Need some enlightening on my STI ETF Nikko AM? - Seedly
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STI ETF

nainaii

Asked on 30 Oct 2020

Need some enlightening on my STI ETF Nikko AM?

Current price: $2.50

average price:$3.12

I have been using RSP $300 - 500 monthly since 2019 and stopped recently due to the current crash and STI is kind of one of the worst-performing indexes.

Hope to seek advice from sifus here.

What are your thoughts?

Thank you.

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Chen Zhirong

Chen Zhirong

Level 5. Genius

Answered on 04 Nov 2020

Am fedup with people calling STI the worst Stock Market. Yes: https://www.straitstimes.com/business/companies-markets/singapore-neck-and-neck-with-thailand-for-asias-worst-stock-market it is one of the biggest losers from Covid-19.

But consider 2002-2010 (figures for 2000-1 not available - you're welcome to find them and prove me wrong). STI's total gain was 117% or annual, 10.19%: https://lifefinance.com.sg/do-dividends-matter-in-investing/

S&P Europe 5350 did 18% overall or 1.63%

MSCI Emerging Markets did 263% overall or 20.2% annually.

How do you think the US did? -8% or -0.83% annually!

Ok so that was a pretty crappy decade, let's look at 2000-2020 overall.

US did 233% or 6.2% annually. SG did 241% or 7.05% annually.

HOWEVER, if you look only at the past ten years, the US performed twice as well as SG.

So what does this mean? Throw away SG and buy US stocks? Now, far be it for me to be nationalistic/patriotic when buying stocks. Nah it's just basic principles. BUY LOW SELL HIGH. If you refer to the news article about STI being Asia's biggest loser, you'll find that it's trading at the lowest multiples in a decade.

The simple fact is that if you think SG is one of the "worse" then you're just not looking at the right time period. Although frankly, the only reason I look at SG is because of Buffet's principle of investing in one's circle of competence. I live in SG and know how it's doing. Looking at how SG dealt with Covid vs US, the Chinese companies coming over here and etc... it's obvious to me who's going to win the next decade.

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Adding on to what Chen ZhiRong said:

First you have to understand what index does. Index shows the performance of a country GDP. However, is that the true value of Singapore? Based on how US and SG handles COVID situation, you will expect non-tech companies to be recovered faster in Singapore than in US.

Secondly, you have to understand the nature of STI. They are made up of cyclical companies such as Capitaland, HKLand that perform better in bull run. Sadly, there is no tech stocks which undermined the growth potential of STI.

If technicality is too difficult, just simply observe STI pattern. There is an overall increasing trend.

What causes the sharp dip?

1998 - Asian Financial Crisis

2003 - SARS

2008 - Lehman brother Global Financial Crisis

2020 - COVID

From this alone, the smarter move is to continue DCA

However, why most people dislike STI?

  1. It is concentrated on banks and REITS.

  2. It is outdated: there is no growth tech stock

  3. Some poor performing companies: I guess most are glad to see that SPH is being kicked out of STI and added in Keppel DC REITs

  4. STI does not show the true performance of Singapore's GDP: 99% of Singapore's business is SMEs.

My advice to you:

  1. Continue to invest in STI.

  2. Invest in REITS ETF in your RSP/ syfe - There is a reason why investors love SG Reits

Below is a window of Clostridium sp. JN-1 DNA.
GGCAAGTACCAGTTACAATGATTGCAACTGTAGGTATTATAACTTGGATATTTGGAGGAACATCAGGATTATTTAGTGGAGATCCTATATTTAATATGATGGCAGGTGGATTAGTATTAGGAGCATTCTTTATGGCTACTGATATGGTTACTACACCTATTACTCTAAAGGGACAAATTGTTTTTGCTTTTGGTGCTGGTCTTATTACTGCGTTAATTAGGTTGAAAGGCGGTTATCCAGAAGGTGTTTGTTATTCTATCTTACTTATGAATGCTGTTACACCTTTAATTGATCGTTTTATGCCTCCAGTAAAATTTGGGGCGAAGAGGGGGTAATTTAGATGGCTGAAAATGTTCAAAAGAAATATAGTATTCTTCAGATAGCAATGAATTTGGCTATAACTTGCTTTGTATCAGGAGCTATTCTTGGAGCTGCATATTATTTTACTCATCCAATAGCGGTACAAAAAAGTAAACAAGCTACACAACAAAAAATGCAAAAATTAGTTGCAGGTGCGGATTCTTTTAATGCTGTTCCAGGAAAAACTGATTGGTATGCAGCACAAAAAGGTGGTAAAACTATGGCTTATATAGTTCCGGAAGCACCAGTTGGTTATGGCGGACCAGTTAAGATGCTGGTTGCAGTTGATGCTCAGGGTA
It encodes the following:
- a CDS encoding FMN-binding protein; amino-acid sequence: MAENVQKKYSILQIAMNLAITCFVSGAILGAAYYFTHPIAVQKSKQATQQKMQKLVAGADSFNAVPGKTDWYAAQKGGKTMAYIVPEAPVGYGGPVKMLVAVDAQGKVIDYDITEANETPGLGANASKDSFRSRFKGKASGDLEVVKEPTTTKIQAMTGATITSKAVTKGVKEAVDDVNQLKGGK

3. Read the historical trends of financial statements of each company in STI. Truly Understand why people hate STI

  4. I will caution people investing on S&P 500 if you have yet to. You can research about Warren buffet indicator where US market value exceeds US's GDP​​​

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Terence Lee

Terence Lee

Level 3. Wonderkid

Updated on 31 Oct 2020

I read some of the answes below n am astonished at why ppl r falling into the panic trap. Don't sell at all. I repeat: DON'T sell at all.

Instead, buy even more man, for this is the time to buy when prices r all-time low. The Nikko am STI consists of stocks in multiple different sectors n not just reits. I would be slightly worried if it consists of only the latter, cos rentals are unlikely to recover that fast- if ever.

When the index recovers a few years, u're in for a big bull.

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Clint Ng
Clint Ng

4w ago

Absolutely agree with u.
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Frankly, I don't understand why you want to stop since you are investing via RSP, which basically means you are DCA-ing into STI.

Just use this low price period to accumulate more STI stocks. Don't tell me you only wanna start buying in again when it's at high?

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I'm more or less in the same situation. Almost sold it but decided not to realise my loss since I'm in no hurry for the cash. Decided to just sit back and collect the semi-annual dividends while waiting for the price to recover a bit before selling. I stopped my DCA to allocate my capital elsewhere in the US market esp when it tanked during the peak of Covid-19. Now I'm up about 20% but I know ppl who've done even better!

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Well the principle for this would be time in market is more important than timing the market...

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I DCA into STI ETF ($600/month) for 3.5 years since 2017. It's pretty lacklustre so I don't regret selling them off at a 20% loss a few months ago & cycled the capital into high quality US companies.

If you don't know what to do with capital after you sell it, I'd suggest you stay put. However, if you think about why we invest, more often than not, we are investing for the future and want to see our money having meaningful growth.

So likewise, the companies we invest in must be creating products and services that are contributing to the world's future e.g. battery technology, edge computing, electric vehicle, autonomous technology, remote working, SaaS, etc...and there's simply more opportunities to find such companies listed outside of Singapore.